This [Kiwi] knife is what I’ve always had in the knife drawer in my kitchen growing up,” Payumo told HuffPost. “The blade is super sharp and can cut a fully ripe tomato better than any other knife in my bag. Before culinary school, I thought it was crazy [that] anyone would have to spend at least $100 to get a decent knife. Don’t get me wrong, I have a couple pricier knives in my knife bag right now, but I still have this knife ready for any challenge it has to endure. This is the tool I used almost 20 years ago when I started cooking, and it’s still going strong slicing and dicing the competition.”

Stainless steel tongs

Lachlan Sands, campus president at the Institute of Culinary Education in Los Angeles, has been in culinary education for nearly two decades. When it comes to affordable kitchen recommendations, Sands is all in on the 12-inch heavy-duty tongs by Edlund.

“These aren’t the flimsy, thin, flat-ended knock-offs you might be used to,” Sands told HuffPost. “They are a precision instrument capable of extreme delicacy and mass clutching. They grip, stir, scrape, flip, poke and place. Strong and durable, mine have lasted 20 years and counting. They are an indispensable extension to my hand while cooking.”

Silicone spatula

Henry Wesley is the executive chef of 8UP, a hip rooftop restaurant in downtown Louisville, Kentucky. His must-have kitchen tool is a high heat silicone spatula.

“It can be used for anything from flipping omelets to scraping cake batter bowls,” Wesley told HuffPost. “They are absolutely essential in the restaurant for saving money on food waste and essential at home as well. Plus, they won’t scratch up your pans like a metal instrument and you can put them in the dishwasher, unlike wooden spatulas.”

From left, clockwise: Cake testers, a sharpening whetstone, a mandoline and blades.
From left, clockwise: Cake testers, a sharpening whetstone, a mandoline and blades.


Susan Feniger, co-chef and owner of the Border Grill restaurants in Los Angeles and Las Vegas, is opening a new restaurant in Santa Monica called Socalo this fall with longtime business partner Mary Sue Milliken. Her most-loved kitchen tools when cooking at home are a vegetable peeler, ginger grater and mandoline.

“I love the mandoline because I’m so used to having grown up in a French kitchen and an inexpensive mandoline, like the Benriner, is perfect for shaving vegetables fresh out of my garden,” Feniger told HuffPost. “My favorite thing is to do a shaved vegetable quick pickle to serve alongside curry.”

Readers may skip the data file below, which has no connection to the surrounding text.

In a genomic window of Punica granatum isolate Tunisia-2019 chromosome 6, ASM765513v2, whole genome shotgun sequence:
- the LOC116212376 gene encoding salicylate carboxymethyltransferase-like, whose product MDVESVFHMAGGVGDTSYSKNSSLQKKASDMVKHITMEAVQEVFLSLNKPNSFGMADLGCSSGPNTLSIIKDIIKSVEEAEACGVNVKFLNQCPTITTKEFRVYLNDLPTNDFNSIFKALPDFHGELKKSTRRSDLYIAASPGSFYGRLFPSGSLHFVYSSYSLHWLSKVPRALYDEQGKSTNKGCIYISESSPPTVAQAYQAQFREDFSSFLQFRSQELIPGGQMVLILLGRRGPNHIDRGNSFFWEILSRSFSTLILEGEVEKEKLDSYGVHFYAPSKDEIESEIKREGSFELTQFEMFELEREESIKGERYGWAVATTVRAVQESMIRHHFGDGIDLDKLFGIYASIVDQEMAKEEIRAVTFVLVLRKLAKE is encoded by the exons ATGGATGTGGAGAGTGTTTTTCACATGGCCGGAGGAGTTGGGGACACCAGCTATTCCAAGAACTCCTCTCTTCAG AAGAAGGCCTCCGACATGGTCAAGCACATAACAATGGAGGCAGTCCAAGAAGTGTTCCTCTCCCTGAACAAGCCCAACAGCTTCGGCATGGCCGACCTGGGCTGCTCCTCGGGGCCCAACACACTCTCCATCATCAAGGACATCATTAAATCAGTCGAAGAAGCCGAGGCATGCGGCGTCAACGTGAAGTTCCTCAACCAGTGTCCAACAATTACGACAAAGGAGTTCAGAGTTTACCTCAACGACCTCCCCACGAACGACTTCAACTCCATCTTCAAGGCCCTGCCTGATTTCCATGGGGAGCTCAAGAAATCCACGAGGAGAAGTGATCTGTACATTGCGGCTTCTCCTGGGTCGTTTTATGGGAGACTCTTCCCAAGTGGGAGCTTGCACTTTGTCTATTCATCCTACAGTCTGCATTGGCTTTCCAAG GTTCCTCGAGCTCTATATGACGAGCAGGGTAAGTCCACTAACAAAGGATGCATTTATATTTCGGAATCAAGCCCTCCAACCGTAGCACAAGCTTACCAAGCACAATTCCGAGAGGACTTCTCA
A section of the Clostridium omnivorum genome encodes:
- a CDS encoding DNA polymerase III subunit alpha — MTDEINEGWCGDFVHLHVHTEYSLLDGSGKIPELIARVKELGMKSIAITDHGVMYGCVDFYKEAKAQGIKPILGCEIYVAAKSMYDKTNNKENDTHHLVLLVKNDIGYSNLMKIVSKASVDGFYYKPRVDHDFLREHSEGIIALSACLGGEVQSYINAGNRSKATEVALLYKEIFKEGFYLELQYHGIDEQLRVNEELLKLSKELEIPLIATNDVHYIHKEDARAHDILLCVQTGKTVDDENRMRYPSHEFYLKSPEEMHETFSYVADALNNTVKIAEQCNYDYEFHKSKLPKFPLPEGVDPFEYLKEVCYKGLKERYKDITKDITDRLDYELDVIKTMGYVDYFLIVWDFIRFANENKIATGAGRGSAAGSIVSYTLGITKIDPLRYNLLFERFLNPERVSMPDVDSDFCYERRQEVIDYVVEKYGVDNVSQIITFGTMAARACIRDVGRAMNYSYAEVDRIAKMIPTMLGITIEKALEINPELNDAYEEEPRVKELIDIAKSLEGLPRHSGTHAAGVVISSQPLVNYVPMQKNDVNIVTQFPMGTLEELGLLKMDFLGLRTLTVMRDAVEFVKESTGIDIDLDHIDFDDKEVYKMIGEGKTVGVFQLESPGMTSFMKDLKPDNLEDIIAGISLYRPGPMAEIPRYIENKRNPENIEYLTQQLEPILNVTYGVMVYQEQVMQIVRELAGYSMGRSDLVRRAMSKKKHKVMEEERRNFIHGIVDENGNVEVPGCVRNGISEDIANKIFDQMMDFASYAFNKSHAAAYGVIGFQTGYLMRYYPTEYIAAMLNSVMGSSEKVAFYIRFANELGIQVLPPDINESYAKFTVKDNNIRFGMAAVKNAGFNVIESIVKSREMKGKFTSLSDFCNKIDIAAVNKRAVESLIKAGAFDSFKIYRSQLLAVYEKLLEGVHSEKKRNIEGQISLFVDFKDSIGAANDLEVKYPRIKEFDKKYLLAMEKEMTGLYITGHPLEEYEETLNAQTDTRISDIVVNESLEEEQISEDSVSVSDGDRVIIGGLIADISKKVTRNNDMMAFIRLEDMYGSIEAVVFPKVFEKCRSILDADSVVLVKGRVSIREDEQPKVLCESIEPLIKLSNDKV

Knife sharpening stone

Fortunato Nicotra, executive chef of Felidia (Lidia Bastianich’s enduring New York City eatery), considers a sharp knife to be one of the most important tools in the kitchen. “A sharp blade makes a big difference when you slice meat or fish,” Nicotra told HuffPost. “It makes cutting precise and doesn’t squeeze the juice out of whatever you’re slicing.”

To keep his knives sharp, he uses a DMT 6-inch diamond whetstone. “Diamond stones cut very fast; the unique pattern in the surface traps the particles while I’m sharpening my knife, getting the shaved metal out of the way and speeding up the sharpening time.”

Cake tester

Nick Wong, a Momofuku Ssam Bar alum, moved to Houston to help open UB Preserv, where he now works as the chef de cuisine. And his favorite cheap kitchen tools — Ateco cake testers — can fill many needs beyond their original purposes.

“In our kitchen we use cake testers for testing doneness of foods without compromising the structural integrity of whatever we’re checking, from steak to potatoes,” Wong said. “We also use them to prick sausage casings when making sausages.”

Wong added that the number of times he’s had to repurchase these cake testers speaks to their usefulness in the kitchen. “The true test of an industry standard tool is how many times you’ve had to replace it,” he said. “When other cooks ‘accidentally’ take your cake tester or borrow one and forget to give it back, you don’t just go without. You buy some new ones or you get yours back from someone else. [But] if you’re in a real situation, a straightened paper clip also works in its place – or so I’ve heard.”

HuffPost may receive a share from purchases made via links on this page.

Time-Saving Kitchen Tools